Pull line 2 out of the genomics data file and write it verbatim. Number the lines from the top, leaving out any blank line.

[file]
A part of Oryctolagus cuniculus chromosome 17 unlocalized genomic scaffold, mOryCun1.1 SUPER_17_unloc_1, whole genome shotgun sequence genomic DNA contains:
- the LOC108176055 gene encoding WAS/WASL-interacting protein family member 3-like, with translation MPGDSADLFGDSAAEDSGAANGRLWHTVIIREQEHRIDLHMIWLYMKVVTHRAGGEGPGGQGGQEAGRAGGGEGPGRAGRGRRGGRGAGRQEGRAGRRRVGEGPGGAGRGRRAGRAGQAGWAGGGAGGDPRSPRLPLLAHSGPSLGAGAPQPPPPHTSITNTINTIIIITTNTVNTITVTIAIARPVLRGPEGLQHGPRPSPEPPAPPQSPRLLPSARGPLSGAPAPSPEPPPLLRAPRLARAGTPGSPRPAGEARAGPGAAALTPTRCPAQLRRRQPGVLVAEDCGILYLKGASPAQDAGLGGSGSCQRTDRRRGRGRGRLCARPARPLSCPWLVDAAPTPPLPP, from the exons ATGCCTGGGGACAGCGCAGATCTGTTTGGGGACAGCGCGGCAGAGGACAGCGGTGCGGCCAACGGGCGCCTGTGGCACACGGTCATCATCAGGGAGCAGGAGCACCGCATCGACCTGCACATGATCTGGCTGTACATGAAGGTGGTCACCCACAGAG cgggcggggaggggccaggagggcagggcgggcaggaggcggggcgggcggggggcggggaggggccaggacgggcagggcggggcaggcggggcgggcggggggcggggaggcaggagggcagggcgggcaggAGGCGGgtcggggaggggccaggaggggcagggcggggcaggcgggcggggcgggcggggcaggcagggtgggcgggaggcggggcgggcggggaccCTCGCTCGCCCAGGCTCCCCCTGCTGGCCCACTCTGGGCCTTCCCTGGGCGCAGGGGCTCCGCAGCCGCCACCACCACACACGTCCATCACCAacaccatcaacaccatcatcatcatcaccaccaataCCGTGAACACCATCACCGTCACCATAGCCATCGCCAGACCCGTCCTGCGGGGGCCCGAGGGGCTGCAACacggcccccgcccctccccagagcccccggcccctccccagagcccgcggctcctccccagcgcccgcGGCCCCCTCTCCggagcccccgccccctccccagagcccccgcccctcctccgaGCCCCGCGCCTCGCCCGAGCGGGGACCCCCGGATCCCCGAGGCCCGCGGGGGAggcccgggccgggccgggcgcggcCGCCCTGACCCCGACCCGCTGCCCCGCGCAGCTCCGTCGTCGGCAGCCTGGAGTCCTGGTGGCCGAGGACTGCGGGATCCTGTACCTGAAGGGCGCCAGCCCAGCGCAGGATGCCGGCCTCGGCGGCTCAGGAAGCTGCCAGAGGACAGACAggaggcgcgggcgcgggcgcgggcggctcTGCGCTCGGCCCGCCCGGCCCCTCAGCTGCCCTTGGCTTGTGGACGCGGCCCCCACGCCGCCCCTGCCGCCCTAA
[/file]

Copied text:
- the LOC108176055 gene encoding WAS/WASL-interacting protein family member 3-like, with translation MPGDSADLFGDSAAEDSGAANGRLWHTVIIREQEHRIDLHMIWLYMKVVTHRAGGEGPGGQGGQEAGRAGGGEGPGRAGRGRRGGRGAGRQEGRAGRRRVGEGPGGAGRGRRAGRAGQAGWAGGGAGGDPRSPRLPLLAHSGPSLGAGAPQPPPPHTSITNTINTIIIITTNTVNTITVTIAIARPVLRGPEGLQHGPRPSPEPPAPPQSPRLLPSARGPLSGAPAPSPEPPPLLRAPRLARAGTPGSPRPAGEARAGPGAAALTPTRCPAQLRRRQPGVLVAEDCGILYLKGASPAQDAGLGGSGSCQRTDRRRGRGRGRLCARPARPLSCPWLVDAAPTPPLPP, from the exons ATGCCTGGGGACAGCGCAGATCTGTTTGGGGACAGCGCGGCAGAGGACAGCGGTGCGGCCAACGGGCGCCTGTGGCACACGGTCATCATCAGGGAGCAGGAGCACCGCATCGACCTGCACATGATCTGGCTGTACATGAAGGTGGTCACCCACAGAG cgggcggggaggggccaggagggcagggcgggcaggaggcggggcgggcggggggcggggaggggccaggacgggcagggcggggcaggcggggcgggcggggggcggggaggcaggagggcagggcgggcaggAGGCGGgtcggggaggggccaggaggggcagggcggggcaggcgggcggggcgggcggggcaggcagggtgggcgggaggcggggcgggcggggaccCTCGCTCGCCCAGGCTCCCCCTGCTGGCCCACTCTGGGCCTTCCCTGGGCGCAGGGGCTCCGCAGCCGCCACCACCACACACGTCCATCACCAacaccatcaacaccatcatcatcatcaccaccaataCCGTGAACACCATCACCGTCACCATAGCCATCGCCAGACCCGTCCTGCGGGGGCCCGAGGGGCTGCAACacggcccccgcccctccccagagcccccggcccctccccagagcccgcggctcctccccagcgcccgcGGCCCCCTCTCCggagcccccgccccctccccagagcccccgcccctcctccgaGCCCCGCGCCTCGCCCGAGCGGGGACCCCCGGATCCCCGAGGCCCGCGGGGGAggcccgggccgggccgggcgcggcCGCCCTGACCCCGACCCGCTGCCCCGCGCAGCTCCGTCGTCGGCAGCCTGGAGTCCTGGTGGCCGAGGACTGCGGGATCCTGTACCTGAAGGGCGCCAGCCCAGCGCAGGATGCCGGCCTCGGCGGCTCAGGAAGCTGCCAGAGGACAGACAggaggcgcgggcgcgggcgcgggcggctcTGCGCTCGGCCCGCCCGGCCCCTCAGCTGCCCTTGGCTTGTGGACGCGGCCCCCACGCCGCCCCTGCCGCCCTAA